Ask the Experts: How to Choose the Proper Electrode

Grainger Editorial Staff

Hello and welcome to another edition of Grainger Ask The Experts.

Today we're talking about selecting the right electrode for your TIG welding application. Let’s look at what goes into this decision.

With the highest melting point of any metal, tungsten electrodes come in a variety of sizes and lengths. Choosing the right electrode of “filler metal” for TIG Welding in stainless and aluminum starts with knowing the type of material that you’re working with, and the characteristics of that material.

All filler metal manufacturers publish charts showing the different grades of electrodes that you can use. (Show an example of the Hobart charts, pg. 47 and pg. 49 from Grainger/Miller training guides.)

Here are your basic options...

  • Pure tungsten electrodes contain 99.50% tungsten, have the highest consumption rate of all electrodes, and are typically less expensive than “alloyed” counterparts.
  • 2% thoriated tungsten electrodes contain a minimum of 97.30% tungsten and 1.70 to 2.20% thorium. They are the most commonly used electrodes today and are preferred for their longevity and ease of use.
  • 2% ceriated tungsten electrodes are made with a minimum of 97.30% tungsten and 1.80 to 2.20% cerium. These electrodes perform best in DC welding at low current settings but can be used proficiently in AC or DC processes.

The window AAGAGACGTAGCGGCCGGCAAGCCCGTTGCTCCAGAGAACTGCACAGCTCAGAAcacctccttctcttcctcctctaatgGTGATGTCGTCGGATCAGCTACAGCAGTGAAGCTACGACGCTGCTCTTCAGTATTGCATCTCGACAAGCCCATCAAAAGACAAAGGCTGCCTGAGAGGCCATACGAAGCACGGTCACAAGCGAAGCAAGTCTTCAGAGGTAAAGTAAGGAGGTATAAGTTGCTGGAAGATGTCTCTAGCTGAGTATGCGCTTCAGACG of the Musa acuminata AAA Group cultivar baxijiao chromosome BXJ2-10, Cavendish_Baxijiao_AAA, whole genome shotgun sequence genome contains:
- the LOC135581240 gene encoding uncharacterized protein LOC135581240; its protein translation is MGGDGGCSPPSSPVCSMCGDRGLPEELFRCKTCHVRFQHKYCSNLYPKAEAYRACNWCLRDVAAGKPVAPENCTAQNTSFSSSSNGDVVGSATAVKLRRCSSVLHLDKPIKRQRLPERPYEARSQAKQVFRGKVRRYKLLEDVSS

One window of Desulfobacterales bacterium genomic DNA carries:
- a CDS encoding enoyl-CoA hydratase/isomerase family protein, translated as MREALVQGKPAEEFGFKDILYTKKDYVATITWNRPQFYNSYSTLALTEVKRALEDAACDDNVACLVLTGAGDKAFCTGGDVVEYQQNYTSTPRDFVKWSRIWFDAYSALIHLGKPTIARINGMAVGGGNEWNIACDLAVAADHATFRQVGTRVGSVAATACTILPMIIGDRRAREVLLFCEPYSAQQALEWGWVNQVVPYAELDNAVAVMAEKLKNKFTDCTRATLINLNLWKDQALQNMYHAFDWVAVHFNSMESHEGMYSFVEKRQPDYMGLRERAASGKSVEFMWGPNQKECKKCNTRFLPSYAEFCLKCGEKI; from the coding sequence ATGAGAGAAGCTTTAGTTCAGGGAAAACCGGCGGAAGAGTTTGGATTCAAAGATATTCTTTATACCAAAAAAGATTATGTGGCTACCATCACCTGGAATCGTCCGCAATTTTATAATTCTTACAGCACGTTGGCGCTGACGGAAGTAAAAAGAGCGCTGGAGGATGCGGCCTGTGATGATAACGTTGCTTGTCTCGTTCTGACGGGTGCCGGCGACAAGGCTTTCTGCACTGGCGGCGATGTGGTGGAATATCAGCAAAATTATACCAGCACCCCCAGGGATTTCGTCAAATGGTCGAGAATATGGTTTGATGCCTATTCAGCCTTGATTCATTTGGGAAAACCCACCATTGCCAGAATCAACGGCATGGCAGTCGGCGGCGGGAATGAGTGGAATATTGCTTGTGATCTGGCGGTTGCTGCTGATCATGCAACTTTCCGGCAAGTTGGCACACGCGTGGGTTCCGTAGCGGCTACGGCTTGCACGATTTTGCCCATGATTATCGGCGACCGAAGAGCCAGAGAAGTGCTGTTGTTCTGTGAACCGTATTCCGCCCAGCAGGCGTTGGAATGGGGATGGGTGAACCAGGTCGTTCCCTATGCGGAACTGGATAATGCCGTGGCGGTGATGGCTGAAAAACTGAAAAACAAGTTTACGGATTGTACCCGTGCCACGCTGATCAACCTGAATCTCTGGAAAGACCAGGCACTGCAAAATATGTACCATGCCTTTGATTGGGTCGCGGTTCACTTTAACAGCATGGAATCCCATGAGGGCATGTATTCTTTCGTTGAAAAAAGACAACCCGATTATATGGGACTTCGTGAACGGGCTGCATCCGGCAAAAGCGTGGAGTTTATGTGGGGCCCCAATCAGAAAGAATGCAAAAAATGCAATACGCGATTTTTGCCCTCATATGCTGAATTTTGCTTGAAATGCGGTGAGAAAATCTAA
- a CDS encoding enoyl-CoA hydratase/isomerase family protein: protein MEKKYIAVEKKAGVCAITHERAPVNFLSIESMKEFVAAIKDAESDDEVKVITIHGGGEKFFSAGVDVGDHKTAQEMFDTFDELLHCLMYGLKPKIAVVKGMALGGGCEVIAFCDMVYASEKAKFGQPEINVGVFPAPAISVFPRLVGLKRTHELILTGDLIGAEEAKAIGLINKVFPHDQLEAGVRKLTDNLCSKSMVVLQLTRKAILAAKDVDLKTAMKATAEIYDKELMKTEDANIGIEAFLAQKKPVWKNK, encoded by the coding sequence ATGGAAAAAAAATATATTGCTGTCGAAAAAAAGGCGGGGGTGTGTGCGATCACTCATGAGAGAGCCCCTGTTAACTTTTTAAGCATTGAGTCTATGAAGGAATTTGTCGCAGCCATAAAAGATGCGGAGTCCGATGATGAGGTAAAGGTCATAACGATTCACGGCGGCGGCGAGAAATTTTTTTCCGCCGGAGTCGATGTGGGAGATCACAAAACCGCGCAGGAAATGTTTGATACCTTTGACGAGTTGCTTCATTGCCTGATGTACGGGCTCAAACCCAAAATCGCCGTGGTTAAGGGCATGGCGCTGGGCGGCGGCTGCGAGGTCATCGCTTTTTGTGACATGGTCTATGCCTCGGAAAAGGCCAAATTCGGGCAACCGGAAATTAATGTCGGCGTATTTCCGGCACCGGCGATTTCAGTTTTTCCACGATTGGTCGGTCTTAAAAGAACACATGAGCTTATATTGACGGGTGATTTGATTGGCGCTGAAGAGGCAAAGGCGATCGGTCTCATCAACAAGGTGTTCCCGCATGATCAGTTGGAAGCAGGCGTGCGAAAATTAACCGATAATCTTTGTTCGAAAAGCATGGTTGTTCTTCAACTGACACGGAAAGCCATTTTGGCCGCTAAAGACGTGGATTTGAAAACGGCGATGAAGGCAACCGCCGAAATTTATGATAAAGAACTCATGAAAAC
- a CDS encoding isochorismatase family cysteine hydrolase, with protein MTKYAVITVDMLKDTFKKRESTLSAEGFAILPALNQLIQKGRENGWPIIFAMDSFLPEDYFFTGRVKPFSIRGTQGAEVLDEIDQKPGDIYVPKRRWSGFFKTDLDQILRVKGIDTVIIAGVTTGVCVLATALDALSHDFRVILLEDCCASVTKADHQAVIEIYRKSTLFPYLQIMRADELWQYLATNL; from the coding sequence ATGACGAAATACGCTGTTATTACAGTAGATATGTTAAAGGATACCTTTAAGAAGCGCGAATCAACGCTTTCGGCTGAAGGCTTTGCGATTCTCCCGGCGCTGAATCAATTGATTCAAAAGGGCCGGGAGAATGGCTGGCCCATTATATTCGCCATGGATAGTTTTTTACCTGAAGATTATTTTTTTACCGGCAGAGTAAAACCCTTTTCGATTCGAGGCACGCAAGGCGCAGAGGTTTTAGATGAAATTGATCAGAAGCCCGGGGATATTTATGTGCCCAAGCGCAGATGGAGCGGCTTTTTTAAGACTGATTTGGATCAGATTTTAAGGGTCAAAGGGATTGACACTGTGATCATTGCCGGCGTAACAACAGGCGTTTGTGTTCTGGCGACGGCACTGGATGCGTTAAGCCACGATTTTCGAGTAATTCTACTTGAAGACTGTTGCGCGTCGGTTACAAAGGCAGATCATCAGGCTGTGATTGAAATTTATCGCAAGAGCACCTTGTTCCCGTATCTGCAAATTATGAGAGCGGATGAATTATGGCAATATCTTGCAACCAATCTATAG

• 1.5% lanthanated tungsten electrodes include at least 97.80% tungsten and 1.30 to 1.70% lanthanum. These electrodes have excellent arc starting, low-burn-off rate, good arc stability, and excellent re-ignition characteristics.
  • Finally, zirconiated tungsten electrodes contain at least 99.10% tungsten and .15 to .40% zirconium. A zirconiated tungsten electrode produces an extremely stable arc and resists tungsten-spitting.

It’s important to note that the guidelines for the electrodes are based off the AWS specifications for filler metals.

As a starting point, follow the TIG welder manufacturer’s recommendations for the frequency and amperage settings for the specific electrode and material that you select.

Then, make the necessary adjustments to fit your style and/or application.

Thanks for watching this edition of Grainger Ask The Experts. For more helpful tips and videos, check out the full series.

The information contained in this article is intended for general information purposes only and is based on information available as of the initial date of publication. No representation is made that the information or references are complete or remain current. This article is not a substitute for review of current applicable government regulations, industry standards, or other standards specific to your business and/or activities and should not be construed as legal advice or opinion. Readers with specific questions should refer to the applicable standards or consult with an attorney.


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